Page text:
- U.S. banks with over $100 billion in assets will face new rules for stricter capital requirements, a decision influenced by the recent three bank failures of institutions with assets between $100 billion and $250 billion, Martin Gruenberg, chairman of the Federal Deposit Insurance Corp., said Thursday.
- Community banks will be exempt from such a rule given their limited overall sizing and trading activities, the regulator said.
- The FDIC will collaborate with the U.S. Federal Reserve and the Office of the Comptroller of the Currency to act on the proposed rulemaking to update the 2010 Basel III standards and finalize a rule, Gruenberg noted. The rule will be released soon for public comments, he added.
“Strong, high quality capital is essential to fostering resilience in the banking system through economic cycles and periods of economic stress,” Gruenberg said while speaking at the Peterson Institute for International Economics Thursday. “Finalizing the Basel III capital standards in the United States in a timely way continues to be a top priority for the FDIC and the other federal banking regulators.”
Federal Reserve Chair Jerome Powell reiterated Gruenberg’s views while speaking in front of the Senate Banking Committee on Thursday.
“The capital requirements will be very, very skewed to the eight largest banks,” Powell said, according to Bloomberg. “There may be some increase for other banks. None of this should affect banks under $100 billion in assets.”
Silicon Valley Bank’s failure was an example of the financial instability of banks of its size, Gruenberg said.
“If we had any doubt that the failure of banks in this size category can have financial stability consequences, that has been answered by recent experience,” Gruenberg added. SVB’s losses on its securities portfolio – a significant factor in its collapse in March, should be considered while measuring its capital requirements, the regulator said.
He stressed the liquidity run at SVB might have been avoided had the Basel III standards have been maintained since “there would have been more capital held against these assets,” he noted.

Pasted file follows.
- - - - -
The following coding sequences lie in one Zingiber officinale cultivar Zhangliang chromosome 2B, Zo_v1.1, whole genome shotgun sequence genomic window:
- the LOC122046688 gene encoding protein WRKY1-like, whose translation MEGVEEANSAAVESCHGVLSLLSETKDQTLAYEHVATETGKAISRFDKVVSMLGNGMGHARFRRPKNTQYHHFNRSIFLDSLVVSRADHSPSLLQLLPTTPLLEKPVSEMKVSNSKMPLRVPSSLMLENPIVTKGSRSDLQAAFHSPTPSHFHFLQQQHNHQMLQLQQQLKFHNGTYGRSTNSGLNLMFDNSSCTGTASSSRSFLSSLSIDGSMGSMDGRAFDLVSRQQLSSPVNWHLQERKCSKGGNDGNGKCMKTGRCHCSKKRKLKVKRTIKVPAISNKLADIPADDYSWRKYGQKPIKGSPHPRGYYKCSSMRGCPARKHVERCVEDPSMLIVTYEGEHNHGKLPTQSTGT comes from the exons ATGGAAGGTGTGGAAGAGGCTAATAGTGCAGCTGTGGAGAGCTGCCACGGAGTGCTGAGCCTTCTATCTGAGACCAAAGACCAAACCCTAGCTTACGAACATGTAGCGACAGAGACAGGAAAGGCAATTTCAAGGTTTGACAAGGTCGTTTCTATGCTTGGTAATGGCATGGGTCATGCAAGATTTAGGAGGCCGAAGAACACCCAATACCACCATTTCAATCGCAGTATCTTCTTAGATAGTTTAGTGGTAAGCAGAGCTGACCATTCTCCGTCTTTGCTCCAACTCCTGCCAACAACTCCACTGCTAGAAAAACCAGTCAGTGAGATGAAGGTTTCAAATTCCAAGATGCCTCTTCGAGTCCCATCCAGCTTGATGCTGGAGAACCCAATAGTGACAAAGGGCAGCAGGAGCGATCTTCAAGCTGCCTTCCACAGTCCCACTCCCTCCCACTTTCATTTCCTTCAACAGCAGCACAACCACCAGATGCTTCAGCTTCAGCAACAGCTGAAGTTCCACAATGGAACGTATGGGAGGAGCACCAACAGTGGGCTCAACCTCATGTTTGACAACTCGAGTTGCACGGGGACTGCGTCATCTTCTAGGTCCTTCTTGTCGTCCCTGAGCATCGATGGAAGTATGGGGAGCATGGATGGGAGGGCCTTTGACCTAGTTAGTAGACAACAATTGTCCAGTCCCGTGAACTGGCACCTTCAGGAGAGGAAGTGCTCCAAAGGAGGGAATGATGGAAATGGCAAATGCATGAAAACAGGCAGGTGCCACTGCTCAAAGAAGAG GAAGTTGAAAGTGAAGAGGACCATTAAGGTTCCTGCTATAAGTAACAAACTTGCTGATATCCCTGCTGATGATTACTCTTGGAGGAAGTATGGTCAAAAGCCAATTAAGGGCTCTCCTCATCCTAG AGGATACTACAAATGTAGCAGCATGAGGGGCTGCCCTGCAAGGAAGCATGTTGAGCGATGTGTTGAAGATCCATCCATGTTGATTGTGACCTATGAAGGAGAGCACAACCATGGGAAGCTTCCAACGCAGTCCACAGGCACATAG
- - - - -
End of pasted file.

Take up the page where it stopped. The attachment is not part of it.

Following the financial crisis in 2008, the U.S. banking agencies laid out rules to strengthen the banking system with major revisions to the capital framework, consistent with the Basel Committee on Banking Supervision standards in 2010, known as Basel III.
In 2017, the committee issued a second set of revisions.
“The stated objective of these revisions to Basel III is to reduce excessive variability of risk-weighted assets and address certain weaknesses identified during the global financial crisis,” Gruenberg said.
He noted four critical risk areas under this final phase of Basel III, including credit risk, market risk, operation risk, and the risk related with financial derivatives.
The Basel III “endgame” has attracted criticism from industry experts, saying stringent capital requirements might impede lending, affecting the broader economy.
There is a “countervailing effect” on lending every time bank capital buffers are increased, Bank of America CEO Brian Moynihan said earlier this month.
The final rule will likely be implemented before the middle of next year, following the comment period. Once the rule is finalized, it will take several years to implement it, Gruenberg pointed out.
He highlighted the banks’ resilience during the pandemic. However, he said that “it would be a mistake to consider the pandemic a true stress test of the capital adequacy of the banking system” since the government intervened to keep the institutions up and running.
“This should be the context through which we consider overall capital adequacy and the improvements to risk-based capital that are provided by the Basel III revisions,” Gruenberg said. “Maintaining robust leverage requirements is important as we move forward with implementation of the revised Basel III risk-based standards. It was an essential post-crisis reform that must not be weakened.”